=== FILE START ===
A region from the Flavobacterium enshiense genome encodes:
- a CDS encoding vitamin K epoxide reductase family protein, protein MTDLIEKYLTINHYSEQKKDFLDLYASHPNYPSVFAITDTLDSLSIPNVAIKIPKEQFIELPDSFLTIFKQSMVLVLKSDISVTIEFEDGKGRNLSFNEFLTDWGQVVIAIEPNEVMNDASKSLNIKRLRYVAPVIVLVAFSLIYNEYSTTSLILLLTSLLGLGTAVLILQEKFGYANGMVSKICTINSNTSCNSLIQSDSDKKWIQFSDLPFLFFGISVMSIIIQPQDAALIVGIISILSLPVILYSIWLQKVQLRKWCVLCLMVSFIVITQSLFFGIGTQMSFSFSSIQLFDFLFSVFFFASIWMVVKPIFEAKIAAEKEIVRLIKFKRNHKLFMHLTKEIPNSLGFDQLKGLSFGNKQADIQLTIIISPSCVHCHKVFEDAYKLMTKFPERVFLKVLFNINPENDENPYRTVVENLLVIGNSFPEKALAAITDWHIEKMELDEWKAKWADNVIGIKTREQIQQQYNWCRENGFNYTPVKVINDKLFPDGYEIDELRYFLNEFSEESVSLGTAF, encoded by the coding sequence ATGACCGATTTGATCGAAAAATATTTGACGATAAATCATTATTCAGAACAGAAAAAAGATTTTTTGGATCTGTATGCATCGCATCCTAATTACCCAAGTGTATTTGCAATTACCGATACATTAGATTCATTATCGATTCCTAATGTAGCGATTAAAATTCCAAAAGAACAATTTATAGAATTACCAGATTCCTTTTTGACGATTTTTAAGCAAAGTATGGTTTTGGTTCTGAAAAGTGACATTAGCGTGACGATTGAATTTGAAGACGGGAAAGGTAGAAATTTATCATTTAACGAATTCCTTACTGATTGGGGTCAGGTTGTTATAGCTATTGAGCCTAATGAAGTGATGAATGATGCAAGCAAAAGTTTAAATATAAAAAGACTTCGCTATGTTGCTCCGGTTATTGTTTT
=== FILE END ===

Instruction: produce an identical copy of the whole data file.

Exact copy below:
A region from the Flavobacterium enshiense genome encodes:
- a CDS encoding vitamin K epoxide reductase family protein, protein MTDLIEKYLTINHYSEQKKDFLDLYASHPNYPSVFAITDTLDSLSIPNVAIKIPKEQFIELPDSFLTIFKQSMVLVLKSDISVTIEFEDGKGRNLSFNEFLTDWGQVVIAIEPNEVMNDASKSLNIKRLRYVAPVIVLVAFSLIYNEYSTTSLILLLTSLLGLGTAVLILQEKFGYANGMVSKICTINSNTSCNSLIQSDSDKKWIQFSDLPFLFFGISVMSIIIQPQDAALIVGIISILSLPVILYSIWLQKVQLRKWCVLCLMVSFIVITQSLFFGIGTQMSFSFSSIQLFDFLFSVFFFASIWMVVKPIFEAKIAAEKEIVRLIKFKRNHKLFMHLTKEIPNSLGFDQLKGLSFGNKQADIQLTIIISPSCVHCHKVFEDAYKLMTKFPERVFLKVLFNINPENDENPYRTVVENLLVIGNSFPEKALAAITDWHIEKMELDEWKAKWADNVIGIKTREQIQQQYNWCRENGFNYTPVKVINDKLFPDGYEIDELRYFLNEFSEESVSLGTAF, encoded by the coding sequence ATGACCGATTTGATCGAAAAATATTTGACGATAAATCATTATTCAGAACAGAAAAAAGATTTTTTGGATCTGTATGCATCGCATCCTAATTACCCAAGTGTATTTGCAATTACCGATACATTAGATTCATTATCGATTCCTAATGTAGCGATTAAAATTCCAAAAGAACAATTTATAGAATTACCAGATTCCTTTTTGACGATTTTTAAGCAAAGTATGGTTTTGGTTCTGAAAAGTGACATTAGCGTGACGATTGAATTTGAAGACGGGAAAGGTAGAAATTTATCATTTAACGAATTCCTTACTGATTGGGGTCAGGTTGTTATAGCTATTGAGCCTAATGAAGTGATGAATGATGCAAGCAAAAGTTTAAATATAAAAAGACTTCGCTATGTTGCTCCGGTTATTGTTTT